India is gearing up for its forthcoming general election and the political players are on overdrive to influence the electorate. Prime ministerial candidate and Chief Minister of Gujarat Narendra Modi’s sponsored page ceaselessly appears on the sidebar of my Facebook page, though my attention was recently diverted by everybody else’s, including my own, Facebook movie.
It does feel great to star in a film. There is no guarantee, however, that every Modi ‘Like’ will translate into a click on the EVM (electronic voting machine) button for Modi’s Bharatiya Janata Party (BJP).
India is too vast and diverse for a sponsored FB page or millions of Twitter followers to have significant bearing in an election. Without doubt Modi considers zealous social media users to be a core constituency. Given nature of India’s first past the post (FPTP) ballot, Modi knows too well the slightest swing in his favor could make the difference between victory and defeat.
Beyond the virtual world, opinion-poll favorite Modi has been traversing the country addressing massive rallies, appealing to students, chai wallas, dalits, backward castes, upper castes, and north easterners. This proves that the real pulse of the nation lies in streets, alleys and by-lanes, not inside TV studios with simultaneously speaking guests as Arnab Goswami would like us to believe.
After years of aloofness from everybody except a select few insiders, Rahul Gandhi allowed himself to be interviewed on TV for the country to figure out the real him. Maybe he should have chosen to remain an enigma. The interaction with Arnab reaffirmed beliefs the Gandhi scion desperately needs to move out of introspection and into performance mode. After all, people voted for the Congress party to change their lives for the better, not for Gandhi to discover truth.
Rahul tried to enlighten us about his profound thoughts – changing the system, empowering women, rooting out corruption. Is this supposed to be complicated or what?
The newspapers are splashed with half-page posters of Manmohan Singh and Sonia Gandhi (both smiling for a change) claiming successful social welfare schemes, the efficacy of which cannot be simply determined. The only certainty is a depleting exchequer.
India’s growth rates, meanwhile, have dipped to levels that can only mean a downhill trajectory for most and failure of policy. Beyond Congress and BJP, others too fancy their chances to rule the Delhi durbar or at least call the shots like Left parties did between 2004 and 2009.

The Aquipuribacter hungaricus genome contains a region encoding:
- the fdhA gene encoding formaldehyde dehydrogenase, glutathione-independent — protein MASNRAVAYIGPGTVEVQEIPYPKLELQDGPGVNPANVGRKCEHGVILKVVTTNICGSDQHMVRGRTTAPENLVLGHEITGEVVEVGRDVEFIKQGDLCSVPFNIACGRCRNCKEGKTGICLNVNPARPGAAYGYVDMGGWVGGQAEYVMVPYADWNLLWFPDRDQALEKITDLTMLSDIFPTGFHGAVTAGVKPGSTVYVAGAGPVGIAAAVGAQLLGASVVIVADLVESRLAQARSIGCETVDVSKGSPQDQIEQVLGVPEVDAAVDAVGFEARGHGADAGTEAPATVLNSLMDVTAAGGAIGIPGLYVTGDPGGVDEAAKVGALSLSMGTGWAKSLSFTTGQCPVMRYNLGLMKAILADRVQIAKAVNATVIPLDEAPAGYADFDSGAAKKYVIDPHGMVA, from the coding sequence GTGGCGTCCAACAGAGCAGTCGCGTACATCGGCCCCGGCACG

Arvind Kejriwal’s Aam Aami Party (AAP’s) is sadly turning out to be the Poonam Pandey of Indian politics, looking to dominate news headlines by hook or by crook with allegations, dharnas, bombastic statements.
Running a government is not about making headlines. In cricket parlance Kejriwal and his core group want to hit a six with every ball. Virendra Sehwag tried for a while and has been dropped for good.
To keep up the tempo, party minister Somnath Bharti entered homes of women at night accusing them of being prostitutes. Gauging recent developments, AAP has been looking for excuses to vote itself out of power. And succeeded.
Kejriwal has resigned over the Jan Lokpal Bill, perhaps fancying his chances as a future PM of India. The people of Delhi have reason to feel betrayed. If the emergence of AAP dented BJP’s performance in the Delhi elections, their desperate shenanigans could benefit Modi in general elections.
Away from the din of national media, the three queen bees of Indian politics, Mamata Banerjee, Mayawati and Jayalalithaa, street smart, power hungry and ruthless, can never be pushovers.
As Atal Behari Vajpayee and Manmohan Singh found out, these ladies can bring any government to its knees to have their way. And given nature of coalition politics, each one also fancies their chance for a top job this year, instead of just being the power behind the throne.
I do feel sorry for Nitish Kumar though. He is a good man who seems to have played his cards wrong. Nitish has unfortunately sidelined himself while his intention was to trip up Modi. Thankfully, DMK, political party cum corrupt business enterprise, looks to be staring at defeat.